"Law plus strategy, law plus EQ (emotional quotient), law plus navigating regulations, law plus image management, law plus global impact, law plus business sense.
I stop and take a sip of my green tea.
She works round the clock at a pace which would deter most youngsters half her age and then there's the matter of her reputation.
She's notorious for being a merciless task master and AZB is known for being one of the toughest law firms to cut one's teeth at.
Mody smiles, then says slowly with jarring honesty, "I'm an unbalanced human and it's obvious I don't need a balanced life as much as anyone else because I've gotten used to a certain schedule."
"You here at this time of the night and working isn't balanced either," she quips.
The thing is that clients expect a response quickly, which means that instead of taking five days to get back, it needs to be done in two days.
That means you push faster and run harder than others, Mody says, adding it's also the reason she's managed to settle fights, and do the big deals.
"At the end of the day it's about the letterhead of this firm."
She isn't fibbing about the big deals.
In recent times, AZB has advised Tata Steel on its Rs 35,000 crore/Rs 350 billion acquisition of Bhushan Steel, one of the largest deals under the new Insolvency and Bankruptcy Code; the $14.6 billion merger of Indus Towers with Bharti Infratel; and the $1.2 billion ATC-Vodafone-Idea Cellular merger.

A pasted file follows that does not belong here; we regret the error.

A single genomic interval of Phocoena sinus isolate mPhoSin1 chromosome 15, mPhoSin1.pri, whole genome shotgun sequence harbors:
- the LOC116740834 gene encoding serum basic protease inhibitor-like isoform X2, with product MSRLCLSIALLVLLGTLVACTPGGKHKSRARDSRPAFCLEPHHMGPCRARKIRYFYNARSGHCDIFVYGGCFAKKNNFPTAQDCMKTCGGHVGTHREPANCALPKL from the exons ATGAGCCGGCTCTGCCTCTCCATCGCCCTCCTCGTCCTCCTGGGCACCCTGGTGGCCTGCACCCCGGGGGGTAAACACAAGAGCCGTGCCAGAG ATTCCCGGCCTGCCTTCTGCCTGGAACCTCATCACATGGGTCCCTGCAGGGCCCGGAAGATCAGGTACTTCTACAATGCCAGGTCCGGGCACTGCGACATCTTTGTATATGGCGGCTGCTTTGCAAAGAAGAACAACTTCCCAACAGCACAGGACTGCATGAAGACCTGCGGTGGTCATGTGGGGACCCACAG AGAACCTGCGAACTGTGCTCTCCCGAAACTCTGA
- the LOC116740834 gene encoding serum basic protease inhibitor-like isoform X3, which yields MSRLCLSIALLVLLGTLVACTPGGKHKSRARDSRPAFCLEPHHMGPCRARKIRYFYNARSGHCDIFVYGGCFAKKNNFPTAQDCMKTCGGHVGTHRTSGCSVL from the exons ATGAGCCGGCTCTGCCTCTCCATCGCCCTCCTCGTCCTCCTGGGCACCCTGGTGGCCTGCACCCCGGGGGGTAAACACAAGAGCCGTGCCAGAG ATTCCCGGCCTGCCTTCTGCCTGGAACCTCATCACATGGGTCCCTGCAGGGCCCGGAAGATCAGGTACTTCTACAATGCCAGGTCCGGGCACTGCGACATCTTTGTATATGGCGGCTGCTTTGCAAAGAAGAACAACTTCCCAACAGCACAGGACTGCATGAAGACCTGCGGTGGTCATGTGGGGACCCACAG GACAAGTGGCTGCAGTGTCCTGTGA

Is there a secret formula to catching the most high-flying of clients?
"Different clients require different doses of fear, some get it quickly, some need to be told categorically what will happen if they cross the line, and I don't think we advise being virginal but what we do is counsel clients as to the line in the sand, how close they are, and on which side."
In the next four or five years, Mody says, we will see the emergence of class-action law suits in a big way.
"Promoters are listening much harder, the noises being made by proxy advisors and minority shareholders are getting louder and one or two hard class-action cases will set the tone. It's coming."
She also means that fear is today a stronger factor in decision-making and there is genuine regulatory concern, about not making a habit of certain business processes.
How does she deal with loss?
Mody, a follower of the Bahai faith who visits Israel every couple years on pilgrimage, says she's okay with it.
"Some big deals will go to competitors, a few talented partners will leave. The element of churn is there but the objective is to keep moving ahead."
Hang on a second -- did Mody just say she's okay with occasional losses?
Has time mellowed the iron lady of law?
It almost sounds like she's okay to hang up her boots sooner than later.
Mody says, "I've been perceived as a larger than life presence, internally for a long time now, but as my other founding partners will agree, we have the best second line of senior partners in the market, and institution building stands tall for all of us."
So is it going to be five, seven or eight years before she and her founders retire?
"I hope sooner, I mean look at my hair, it's getting white now."
I disagree and tell Mody it's dark in patches and she pushes the last slice of pizza towards me and it's clear I am not being asked but told to polish it off.
I oblige and once done realise it's almost 11 pm.
How long will Mody stay in office?
"Another four-five hours or so," she says, as she turns to face the light flashing on her phone, an assistant with a sky-high pile of papers and three junior lawyers who need direction.
And vanishes into a different world.